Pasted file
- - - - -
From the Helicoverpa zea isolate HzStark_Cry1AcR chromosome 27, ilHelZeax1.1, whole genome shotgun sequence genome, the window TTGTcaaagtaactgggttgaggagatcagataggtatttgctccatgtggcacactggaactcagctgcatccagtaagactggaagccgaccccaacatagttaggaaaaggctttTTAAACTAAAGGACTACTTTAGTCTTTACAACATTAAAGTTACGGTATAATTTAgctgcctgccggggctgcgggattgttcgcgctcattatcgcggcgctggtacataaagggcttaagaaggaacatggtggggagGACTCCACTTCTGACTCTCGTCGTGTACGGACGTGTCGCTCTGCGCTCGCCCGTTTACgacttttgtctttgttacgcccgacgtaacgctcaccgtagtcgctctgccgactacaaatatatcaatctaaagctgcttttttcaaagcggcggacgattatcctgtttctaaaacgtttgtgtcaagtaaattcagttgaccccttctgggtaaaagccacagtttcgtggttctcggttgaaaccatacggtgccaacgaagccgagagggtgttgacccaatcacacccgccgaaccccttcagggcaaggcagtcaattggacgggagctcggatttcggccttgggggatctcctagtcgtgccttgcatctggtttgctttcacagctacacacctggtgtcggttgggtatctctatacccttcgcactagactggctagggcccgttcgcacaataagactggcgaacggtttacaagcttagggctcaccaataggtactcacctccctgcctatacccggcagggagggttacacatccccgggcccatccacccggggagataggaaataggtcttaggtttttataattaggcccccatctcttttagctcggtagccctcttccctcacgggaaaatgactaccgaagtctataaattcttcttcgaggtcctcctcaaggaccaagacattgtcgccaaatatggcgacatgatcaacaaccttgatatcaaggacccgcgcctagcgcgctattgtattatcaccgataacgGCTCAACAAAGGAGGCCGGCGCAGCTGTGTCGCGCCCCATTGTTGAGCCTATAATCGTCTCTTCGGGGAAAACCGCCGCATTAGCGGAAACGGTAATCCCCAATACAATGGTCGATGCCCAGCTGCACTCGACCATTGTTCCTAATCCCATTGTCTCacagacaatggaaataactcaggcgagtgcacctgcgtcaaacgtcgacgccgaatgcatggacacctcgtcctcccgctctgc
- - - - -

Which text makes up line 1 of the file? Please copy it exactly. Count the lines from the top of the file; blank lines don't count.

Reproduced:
From the Helicoverpa zea isolate HzStark_Cry1AcR chromosome 27, ilHelZeax1.1, whole genome shotgun sequence genome, the window TTGTcaaagtaactgggttgaggagatcagataggtatttgctccatgtggcacactggaactcagctgcatccagtaagactggaagccgaccccaacatagttaggaaaaggctttTTAAACTAAAGGACTACTTTAGTCTTTACAACATTAAAGTTACGGTATAATTTAgctgcctgccggggctgcgggattgttcgcgctcattatcgcggcgctggtacataaagggcttaagaaggaacatggtggggagGACTCCACTTCTGACTCTCGTCGTGTACGGACGTGTCGCTCTGCGCTCGCCCGTTTACgacttttgtctttgttacgcccgacgtaacgctcaccgtagtcgctctgccgactacaaatatatcaatctaaagctgcttttttcaaagcggcggacgattatcctgtttctaaaacgtttgtgtcaagtaaattcagttgaccccttctgggtaaaagccacagtttcgtggttctcggttgaaaccatacggtgccaacgaagccgagagggtgttgacccaatcacacccgccgaaccccttcagggcaaggcagtcaattggacgggagctcggatttcggccttgggggatctcctagtcgtgccttgcatctggtttgctttcacagctacacacctggtgtcggttgggtatctctatacccttcgcactagactggctagggcccgttcgcacaataagactggcgaacggtttacaagcttagggctcaccaataggtactcacctccctgcctatacccggcagggagggttacacatccccgggcccatccacccggggagataggaaataggtcttaggtttttataattaggcccccatctcttttagctcggtagccctcttccctcacgggaaaatgactaccgaagtctataaattcttcttcgaggtcctcctcaaggaccaagacattgtcgccaaatatggcgacatgatcaacaaccttgatatcaaggacccgcgcctagcgcgctattgtattatcaccgataacgGCTCAACAAAGGAGGCCGGCGCAGCTGTGTCGCGCCCCATTGTTGAGCCTATAATCGTCTCTTCGGGGAAAACCGCCGCATTAGCGGAAACGGTAATCCCCAATACAATGGTCGATGCCCAGCTGCACTCGACCATTGTTCCTAATCCCATTGTCTCacagacaatggaaataactcaggcgagtgcacctgcgtcaaacgtcgacgccgaatgcatggacacctcgtcctcccgctctgc